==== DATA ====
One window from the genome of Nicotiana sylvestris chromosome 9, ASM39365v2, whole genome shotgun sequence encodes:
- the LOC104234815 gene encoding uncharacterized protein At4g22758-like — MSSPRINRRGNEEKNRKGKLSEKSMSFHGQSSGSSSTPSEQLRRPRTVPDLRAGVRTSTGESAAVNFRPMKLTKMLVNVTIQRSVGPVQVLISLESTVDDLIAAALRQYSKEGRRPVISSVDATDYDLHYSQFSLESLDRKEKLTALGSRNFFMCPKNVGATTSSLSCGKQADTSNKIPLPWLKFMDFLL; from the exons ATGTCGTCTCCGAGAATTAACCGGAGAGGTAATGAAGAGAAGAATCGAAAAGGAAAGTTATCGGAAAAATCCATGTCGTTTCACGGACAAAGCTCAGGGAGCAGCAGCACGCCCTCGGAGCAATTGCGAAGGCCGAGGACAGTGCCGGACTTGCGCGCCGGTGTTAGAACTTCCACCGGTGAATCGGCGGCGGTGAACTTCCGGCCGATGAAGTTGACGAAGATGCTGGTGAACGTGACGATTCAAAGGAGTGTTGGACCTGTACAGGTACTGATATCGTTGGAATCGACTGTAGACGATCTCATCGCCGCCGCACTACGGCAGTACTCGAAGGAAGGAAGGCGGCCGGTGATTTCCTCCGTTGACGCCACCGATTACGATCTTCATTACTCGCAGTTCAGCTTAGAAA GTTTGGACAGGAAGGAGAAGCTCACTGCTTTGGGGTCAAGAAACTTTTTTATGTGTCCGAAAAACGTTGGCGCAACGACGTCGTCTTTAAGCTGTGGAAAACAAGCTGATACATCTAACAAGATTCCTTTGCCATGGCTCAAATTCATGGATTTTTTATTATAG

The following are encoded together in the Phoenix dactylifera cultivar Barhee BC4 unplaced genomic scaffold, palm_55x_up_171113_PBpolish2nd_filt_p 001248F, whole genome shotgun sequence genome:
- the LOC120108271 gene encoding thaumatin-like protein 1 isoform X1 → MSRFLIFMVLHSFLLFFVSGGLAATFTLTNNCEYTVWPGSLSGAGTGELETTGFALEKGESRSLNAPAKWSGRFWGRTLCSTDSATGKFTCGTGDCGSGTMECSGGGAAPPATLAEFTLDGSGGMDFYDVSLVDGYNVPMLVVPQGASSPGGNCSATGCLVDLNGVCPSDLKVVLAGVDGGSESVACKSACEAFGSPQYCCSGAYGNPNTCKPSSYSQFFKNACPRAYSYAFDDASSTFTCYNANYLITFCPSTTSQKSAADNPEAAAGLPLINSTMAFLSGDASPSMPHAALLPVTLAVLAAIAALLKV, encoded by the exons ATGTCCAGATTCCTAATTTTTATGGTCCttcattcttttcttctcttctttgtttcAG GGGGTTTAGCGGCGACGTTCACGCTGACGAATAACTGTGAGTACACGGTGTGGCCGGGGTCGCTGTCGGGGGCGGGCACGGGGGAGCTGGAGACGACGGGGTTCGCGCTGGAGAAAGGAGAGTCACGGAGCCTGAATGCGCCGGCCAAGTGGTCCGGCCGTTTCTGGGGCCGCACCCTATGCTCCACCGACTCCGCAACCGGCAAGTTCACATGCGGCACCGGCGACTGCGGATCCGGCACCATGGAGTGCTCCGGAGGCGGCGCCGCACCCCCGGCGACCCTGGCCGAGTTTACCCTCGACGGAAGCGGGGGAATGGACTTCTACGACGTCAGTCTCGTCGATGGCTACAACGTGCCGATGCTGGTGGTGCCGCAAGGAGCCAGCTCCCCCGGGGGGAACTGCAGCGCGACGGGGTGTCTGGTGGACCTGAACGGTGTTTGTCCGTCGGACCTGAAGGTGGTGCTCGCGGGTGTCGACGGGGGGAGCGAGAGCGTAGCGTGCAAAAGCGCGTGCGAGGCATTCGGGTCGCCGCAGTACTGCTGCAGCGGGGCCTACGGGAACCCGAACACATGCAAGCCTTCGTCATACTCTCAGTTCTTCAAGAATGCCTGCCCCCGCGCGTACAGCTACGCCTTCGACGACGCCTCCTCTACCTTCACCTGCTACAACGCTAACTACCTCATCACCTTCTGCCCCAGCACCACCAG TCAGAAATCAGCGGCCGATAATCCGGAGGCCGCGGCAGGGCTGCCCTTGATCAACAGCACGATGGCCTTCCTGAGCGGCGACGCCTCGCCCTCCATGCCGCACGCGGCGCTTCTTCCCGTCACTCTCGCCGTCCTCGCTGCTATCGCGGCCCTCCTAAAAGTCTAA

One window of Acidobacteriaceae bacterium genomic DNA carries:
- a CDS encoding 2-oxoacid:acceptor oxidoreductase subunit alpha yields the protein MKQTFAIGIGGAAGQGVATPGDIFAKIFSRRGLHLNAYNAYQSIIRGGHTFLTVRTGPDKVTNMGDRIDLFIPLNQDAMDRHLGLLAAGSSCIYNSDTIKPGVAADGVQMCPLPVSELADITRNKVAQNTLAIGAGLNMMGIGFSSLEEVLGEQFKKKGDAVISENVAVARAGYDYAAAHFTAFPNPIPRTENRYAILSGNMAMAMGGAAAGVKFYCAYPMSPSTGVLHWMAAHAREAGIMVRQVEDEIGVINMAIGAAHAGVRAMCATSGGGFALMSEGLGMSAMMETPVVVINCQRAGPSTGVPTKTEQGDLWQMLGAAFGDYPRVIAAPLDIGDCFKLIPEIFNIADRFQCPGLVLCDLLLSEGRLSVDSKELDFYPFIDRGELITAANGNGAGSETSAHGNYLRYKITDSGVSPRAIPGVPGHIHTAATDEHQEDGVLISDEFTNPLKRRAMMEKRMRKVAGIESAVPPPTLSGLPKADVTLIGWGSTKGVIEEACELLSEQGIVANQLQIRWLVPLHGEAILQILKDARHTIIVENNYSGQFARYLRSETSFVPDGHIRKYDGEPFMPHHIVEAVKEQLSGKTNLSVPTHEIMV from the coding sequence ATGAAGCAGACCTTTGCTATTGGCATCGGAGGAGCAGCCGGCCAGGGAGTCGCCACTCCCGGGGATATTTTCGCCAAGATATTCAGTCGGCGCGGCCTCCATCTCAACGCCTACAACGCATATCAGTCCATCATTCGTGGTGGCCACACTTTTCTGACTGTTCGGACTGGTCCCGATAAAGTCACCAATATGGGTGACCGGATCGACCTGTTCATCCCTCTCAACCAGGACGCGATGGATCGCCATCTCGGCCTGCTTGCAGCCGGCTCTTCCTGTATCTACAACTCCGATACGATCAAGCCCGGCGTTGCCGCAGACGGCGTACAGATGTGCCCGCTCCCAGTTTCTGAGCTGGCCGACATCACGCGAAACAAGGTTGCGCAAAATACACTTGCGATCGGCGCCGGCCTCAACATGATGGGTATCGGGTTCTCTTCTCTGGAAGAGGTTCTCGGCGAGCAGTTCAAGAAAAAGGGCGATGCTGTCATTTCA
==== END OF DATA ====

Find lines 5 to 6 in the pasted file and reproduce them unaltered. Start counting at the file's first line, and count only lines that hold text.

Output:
One window of Acidobacteriaceae bacterium genomic DNA carries:
- a CDS encoding 2-oxoacid:acceptor oxidoreductase subunit alpha yields the protein MKQTFAIGIGGAAGQGVATPGDIFAKIFSRRGLHLNAYNAYQSIIRGGHTFLTVRTGPDKVTNMGDRIDLFIPLNQDAMDRHLGLLAAGSSCIYNSDTIKPGVAADGVQMCPLPVSELADITRNKVAQNTLAIGAGLNMMGIGFSSLEEVLGEQFKKKGDAVISENVAVARAGYDYAAAHFTAFPNPIPRTENRYAILSGNMAMAMGGAAAGVKFYCAYPMSPSTGVLHWMAAHAREAGIMVRQVEDEIGVINMAIGAAHAGVRAMCATSGGGFALMSEGLGMSAMMETPVVVINCQRAGPSTGVPTKTEQGDLWQMLGAAFGDYPRVIAAPLDIGDCFKLIPEIFNIADRFQCPGLVLCDLLLSEGRLSVDSKELDFYPFIDRGELITAANGNGAGSETSAHGNYLRYKITDSGVSPRAIPGVPGHIHTAATDEHQEDGVLISDEFTNPLKRRAMMEKRMRKVAGIESAVPPPTLSGLPKADVTLIGWGSTKGVIEEACELLSEQGIVANQLQIRWLVPLHGEAILQILKDARHTIIVENNYSGQFARYLRSETSFVPDGHIRKYDGEPFMPHHIVEAVKEQLSGKTNLSVPTHEIMV from the coding sequence ATGAAGCAGACCTTTGCTATTGGCATCGGAGGAGCAGCCGGCCAGGGAGTCGCCACTCCCGGGGATATTTTCGCCAAGATATTCAGTCGGCGCGGCCTCCATCTCAACGCCTACAACGCATATCAGTCCATCATTCGTGGTGGCCACACTTTTCTGACTGTTCGGACTGGTCCCGATAAAGTCACCAATATGGGTGACCGGATCGACCTGTTCATCCCTCTCAACCAGGACGCGATGGATCGCCATCTCGGCCTGCTTGCAGCCGGCTCTTCCTGTATCTACAACTCCGATACGATCAAGCCCGGCGTTGCCGCAGACGGCGTACAGATGTGCCCGCTCCCAGTTTCTGAGCTGGCCGACATCACGCGAAACAAGGTTGCGCAAAATACACTTGCGATCGGCGCCGGCCTCAACATGATGGGTATCGGGTTCTCTTCTCTGGAAGAGGTTCTCGGCGAGCAGTTCAAGAAAAAGGGCGATGCTGTCATTTCA